NEITI said on Thursday that the information and data were contained in the latest Fiscal Allocation and Statutory Disbursement (FASD) report, it recently published covering 2017 to 2019.
The report stated that out of the amount, N22.68 trillion was remitted to the Federation Account.
The NEITI FASD report revealed that FIRS generated the sum of N13.48 trillion within the period under review with Petroleum Profit Tax (PPT) accounting for N5.80 trillion (43.09 per cent).
It added that Value-Added Tax (VAT) and other taxes accounted for 32 per cent and 24 per cent respectively while it recorded highest revenue collection of N5.02 trillion in 2018.
The report said that a total sum of N8.82 trillion was generated by the NNPC within the period.
It said the breakdown showed that N4.55 trillion came from domestic crude sales, while export receipts accounted for N4.27 trillion.
It further disclosed that N5.33 trillion was deducted at source for Joint Venture (JV) cash call and others, leaving the net amount of N3.49 trillion, transferred to the Federation Account.
“During the period under consideration, a total of N8.82 trillion was generated. However, only N3.49 trillion (39.55 per cent) was remitted to the Federation Account due to deductions at source by NNPC for JV cash calls.
“The deductions at source by NNPC negate the principle of Federation Account,” the report said.
From the report, DPR (now NUPRC) generated N3.53 trillion for the three years under review, with royalty payments accounting for N3.40 trillion (96.41 per cent).
It said the agency, however, transferred N3.53 trillion to the Federation Account.
It said the audit established that the surplus of N6.72 billion was as a result of unremitted receipts from prior year.
The report further revealed that the Ministry of Mines and Steel Development (MMSD) generated N12.498 billion within the three years period.
The breakdown showed that Mining Inspectorate Department (MID) contributed N6.43 billion while Mining Cadastral Office (MCO) accounted for N6.06 billion.
The breakdown of the figures also showed that minerals and non-minerals revenue contributed N12.84 trillion (56.61 per cent) and N6.57 trillion (28.97 per cent) respectively, while VAT accounted for N3.27 trillion (14.42 per cent).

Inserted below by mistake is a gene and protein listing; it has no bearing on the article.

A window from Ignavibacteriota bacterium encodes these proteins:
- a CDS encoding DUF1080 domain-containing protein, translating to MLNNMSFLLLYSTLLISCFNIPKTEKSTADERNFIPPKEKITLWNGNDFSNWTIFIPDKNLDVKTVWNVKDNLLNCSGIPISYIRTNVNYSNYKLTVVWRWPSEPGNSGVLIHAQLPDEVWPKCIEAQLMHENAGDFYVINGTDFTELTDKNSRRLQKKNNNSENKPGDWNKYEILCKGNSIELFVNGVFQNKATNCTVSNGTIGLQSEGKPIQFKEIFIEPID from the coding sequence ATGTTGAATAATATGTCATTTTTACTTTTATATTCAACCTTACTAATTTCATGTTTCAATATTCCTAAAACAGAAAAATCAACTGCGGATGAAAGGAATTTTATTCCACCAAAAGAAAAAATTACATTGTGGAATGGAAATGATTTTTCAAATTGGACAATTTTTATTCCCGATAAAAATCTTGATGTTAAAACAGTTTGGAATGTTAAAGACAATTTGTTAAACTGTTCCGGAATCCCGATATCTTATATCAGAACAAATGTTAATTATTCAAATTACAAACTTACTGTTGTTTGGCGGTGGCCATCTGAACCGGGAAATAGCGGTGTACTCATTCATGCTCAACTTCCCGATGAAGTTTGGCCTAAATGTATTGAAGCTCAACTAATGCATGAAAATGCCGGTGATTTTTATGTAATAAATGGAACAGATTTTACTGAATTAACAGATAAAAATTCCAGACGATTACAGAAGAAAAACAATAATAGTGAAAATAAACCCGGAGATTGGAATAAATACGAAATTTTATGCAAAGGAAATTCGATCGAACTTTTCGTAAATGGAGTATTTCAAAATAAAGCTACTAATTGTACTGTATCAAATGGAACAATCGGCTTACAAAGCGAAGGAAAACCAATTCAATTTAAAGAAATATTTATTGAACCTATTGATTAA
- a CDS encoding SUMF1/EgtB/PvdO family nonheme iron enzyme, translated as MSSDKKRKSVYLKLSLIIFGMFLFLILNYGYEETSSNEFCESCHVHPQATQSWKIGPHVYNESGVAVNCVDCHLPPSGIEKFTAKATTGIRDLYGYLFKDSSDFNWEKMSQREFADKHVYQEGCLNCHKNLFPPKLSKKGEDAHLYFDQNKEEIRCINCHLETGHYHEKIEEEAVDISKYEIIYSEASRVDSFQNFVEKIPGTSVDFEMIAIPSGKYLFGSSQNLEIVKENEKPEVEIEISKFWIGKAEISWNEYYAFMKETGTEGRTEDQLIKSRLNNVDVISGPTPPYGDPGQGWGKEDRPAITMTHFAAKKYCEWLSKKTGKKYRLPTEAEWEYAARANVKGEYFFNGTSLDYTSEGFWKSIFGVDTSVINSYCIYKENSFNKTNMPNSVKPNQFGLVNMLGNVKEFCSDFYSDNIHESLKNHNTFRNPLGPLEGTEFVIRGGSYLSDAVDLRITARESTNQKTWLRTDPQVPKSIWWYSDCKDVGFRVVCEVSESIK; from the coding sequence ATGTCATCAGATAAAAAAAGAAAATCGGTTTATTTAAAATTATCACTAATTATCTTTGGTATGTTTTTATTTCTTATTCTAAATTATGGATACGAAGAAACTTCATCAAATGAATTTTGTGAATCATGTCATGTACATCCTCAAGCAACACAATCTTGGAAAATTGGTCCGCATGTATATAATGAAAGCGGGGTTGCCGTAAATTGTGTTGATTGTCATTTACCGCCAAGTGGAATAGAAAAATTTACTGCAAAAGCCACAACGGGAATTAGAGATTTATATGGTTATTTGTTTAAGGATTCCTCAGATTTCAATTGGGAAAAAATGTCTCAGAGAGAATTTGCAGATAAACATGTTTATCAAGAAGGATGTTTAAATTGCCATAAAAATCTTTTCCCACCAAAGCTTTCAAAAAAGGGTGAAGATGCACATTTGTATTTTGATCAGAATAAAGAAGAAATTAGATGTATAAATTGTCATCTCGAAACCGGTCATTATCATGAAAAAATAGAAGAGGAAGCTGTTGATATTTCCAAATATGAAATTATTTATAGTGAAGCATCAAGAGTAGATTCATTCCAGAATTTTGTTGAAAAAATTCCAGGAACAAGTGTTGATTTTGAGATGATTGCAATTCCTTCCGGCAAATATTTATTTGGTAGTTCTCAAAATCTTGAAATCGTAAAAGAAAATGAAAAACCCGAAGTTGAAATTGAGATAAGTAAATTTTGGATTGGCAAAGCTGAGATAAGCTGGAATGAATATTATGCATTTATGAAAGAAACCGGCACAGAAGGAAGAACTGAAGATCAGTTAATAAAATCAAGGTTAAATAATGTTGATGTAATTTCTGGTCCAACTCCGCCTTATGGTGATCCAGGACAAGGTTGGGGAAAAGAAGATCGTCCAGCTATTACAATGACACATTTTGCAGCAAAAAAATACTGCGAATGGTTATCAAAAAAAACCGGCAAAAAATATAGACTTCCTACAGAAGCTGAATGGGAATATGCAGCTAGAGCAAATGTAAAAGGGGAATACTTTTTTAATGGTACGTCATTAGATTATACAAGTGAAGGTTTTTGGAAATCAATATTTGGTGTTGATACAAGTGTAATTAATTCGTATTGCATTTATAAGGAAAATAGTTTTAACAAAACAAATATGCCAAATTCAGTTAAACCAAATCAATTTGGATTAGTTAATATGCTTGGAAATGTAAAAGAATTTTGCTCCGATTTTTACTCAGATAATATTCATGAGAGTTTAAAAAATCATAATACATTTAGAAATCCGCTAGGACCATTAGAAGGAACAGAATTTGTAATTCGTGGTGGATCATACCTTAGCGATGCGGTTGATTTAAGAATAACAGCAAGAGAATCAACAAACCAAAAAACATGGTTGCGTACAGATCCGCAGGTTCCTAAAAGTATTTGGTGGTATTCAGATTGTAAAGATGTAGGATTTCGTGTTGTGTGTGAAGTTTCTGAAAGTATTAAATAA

According to the report, the audit covers four federal revenue generating and 11 beneficiary agencies that are involved in the management of extractive industries funds.
It said it also covered nine selected states: Akwa-Ibom; Bayelsa; Delta; Gombe; Imo; Kano; Nasarawa; Ondo and Rivers.
It listed the beneficiary agencies as: the Niger Delta Development Commission; Tertiary Education Trust Fund; Petroleum Trust Development Fund; Petroleum Equalisation Funds; Ecological Fund and Stabilisation Funds.
Others are: the Nigerian Sovereign Investment Authority (NSIA); Development of Natural Resources Fund (DNRF); Excess Crude Account (ECA); Nigeria Content Development and Monitoring Board (NCDMB) and Petroleum Products Pricing Regulatory Agency (PPPRA).
On the NDDC, NEITI report revealed that 755.96 billion Naira was generated by the commission within the period under consideration.
The breakdown showed that N551.08 billion (73 per cent) was contributed by oil and gas companies, while the balance of 203.90 billion Naira (27 per cent) was Federal Government’s contribution to the commission.
The report further revealed that the total expenditure by the commission during the period under review was N882.3 billion.
Analysis of the expenditure showed that N778.29 billion (88.20 per cent) expended on development projects, while operational cost accounted for N104.07 billion (11.80 per cent) of the total.
According to the report, NEITI audit established that there was a gap between actual development projects expenditure as per audited financial statements and project monitoring list provided by the commission in the sum of N522.60 billion.